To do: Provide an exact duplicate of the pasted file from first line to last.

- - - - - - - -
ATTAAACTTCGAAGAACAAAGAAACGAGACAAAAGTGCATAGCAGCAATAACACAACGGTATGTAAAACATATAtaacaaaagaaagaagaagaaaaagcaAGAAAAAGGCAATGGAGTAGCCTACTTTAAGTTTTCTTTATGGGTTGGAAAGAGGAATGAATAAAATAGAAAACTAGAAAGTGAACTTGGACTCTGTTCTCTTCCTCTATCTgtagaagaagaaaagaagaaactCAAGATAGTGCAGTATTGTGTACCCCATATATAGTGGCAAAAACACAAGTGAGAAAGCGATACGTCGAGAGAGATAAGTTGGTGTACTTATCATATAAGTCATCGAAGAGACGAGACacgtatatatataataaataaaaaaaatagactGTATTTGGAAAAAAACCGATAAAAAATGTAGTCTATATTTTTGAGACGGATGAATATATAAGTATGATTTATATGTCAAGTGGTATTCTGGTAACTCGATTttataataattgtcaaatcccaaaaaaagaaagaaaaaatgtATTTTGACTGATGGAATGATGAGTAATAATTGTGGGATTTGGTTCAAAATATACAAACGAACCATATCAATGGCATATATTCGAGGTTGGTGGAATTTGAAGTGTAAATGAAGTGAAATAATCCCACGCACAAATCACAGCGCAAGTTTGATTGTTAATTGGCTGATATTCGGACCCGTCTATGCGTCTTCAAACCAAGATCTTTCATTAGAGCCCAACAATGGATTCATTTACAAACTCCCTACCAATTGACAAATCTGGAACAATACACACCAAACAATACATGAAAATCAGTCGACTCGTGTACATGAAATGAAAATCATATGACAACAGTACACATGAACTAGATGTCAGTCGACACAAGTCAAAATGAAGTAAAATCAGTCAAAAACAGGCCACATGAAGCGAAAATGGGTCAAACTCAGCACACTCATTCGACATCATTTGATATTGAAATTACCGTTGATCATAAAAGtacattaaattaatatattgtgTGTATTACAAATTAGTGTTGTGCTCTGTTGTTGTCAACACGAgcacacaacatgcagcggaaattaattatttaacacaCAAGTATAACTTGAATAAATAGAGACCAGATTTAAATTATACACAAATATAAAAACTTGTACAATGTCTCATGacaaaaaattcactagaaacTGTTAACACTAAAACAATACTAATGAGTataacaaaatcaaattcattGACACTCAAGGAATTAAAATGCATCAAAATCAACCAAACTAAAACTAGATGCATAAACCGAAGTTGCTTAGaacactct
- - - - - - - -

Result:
ATTAAACTTCGAAGAACAAAGAAACGAGACAAAAGTGCATAGCAGCAATAACACAACGGTATGTAAAACATATAtaacaaaagaaagaagaagaaaaagcaAGAAAAAGGCAATGGAGTAGCCTACTTTAAGTTTTCTTTATGGGTTGGAAAGAGGAATGAATAAAATAGAAAACTAGAAAGTGAACTTGGACTCTGTTCTCTTCCTCTATCTgtagaagaagaaaagaagaaactCAAGATAGTGCAGTATTGTGTACCCCATATATAGTGGCAAAAACACAAGTGAGAAAGCGATACGTCGAGAGAGATAAGTTGGTGTACTTATCATATAAGTCATCGAAGAGACGAGACacgtatatatataataaataaaaaaaatagactGTATTTGGAAAAAAACCGATAAAAAATGTAGTCTATATTTTTGAGACGGATGAATATATAAGTATGATTTATATGTCAAGTGGTATTCTGGTAACTCGATTttataataattgtcaaatcccaaaaaaagaaagaaaaaatgtATTTTGACTGATGGAATGATGAGTAATAATTGTGGGATTTGGTTCAAAATATACAAACGAACCATATCAATGGCATATATTCGAGGTTGGTGGAATTTGAAGTGTAAATGAAGTGAAATAATCCCACGCACAAATCACAGCGCAAGTTTGATTGTTAATTGGCTGATATTCGGACCCGTCTATGCGTCTTCAAACCAAGATCTTTCATTAGAGCCCAACAATGGATTCATTTACAAACTCCCTACCAATTGACAAATCTGGAACAATACACACCAAACAATACATGAAAATCAGTCGACTCGTGTACATGAAATGAAAATCATATGACAACAGTACACATGAACTAGATGTCAGTCGACACAAGTCAAAATGAAGTAAAATCAGTCAAAAACAGGCCACATGAAGCGAAAATGGGTCAAACTCAGCACACTCATTCGACATCATTTGATATTGAAATTACCGTTGATCATAAAAGtacattaaattaatatattgtgTGTATTACAAATTAGTGTTGTGCTCTGTTGTTGTCAACACGAgcacacaacatgcagcggaaattaattatttaacacaCAAGTATAACTTGAATAAATAGAGACCAGATTTAAATTATACACAAATATAAAAACTTGTACAATGTCTCATGacaaaaaattcactagaaacTGTTAACACTAAAACAATACTAATGAGTataacaaaatcaaattcattGACACTCAAGGAATTAAAATGCATCAAAATCAACCAAACTAAAACTAGATGCATAAACCGAAGTTGCTTAGaacactct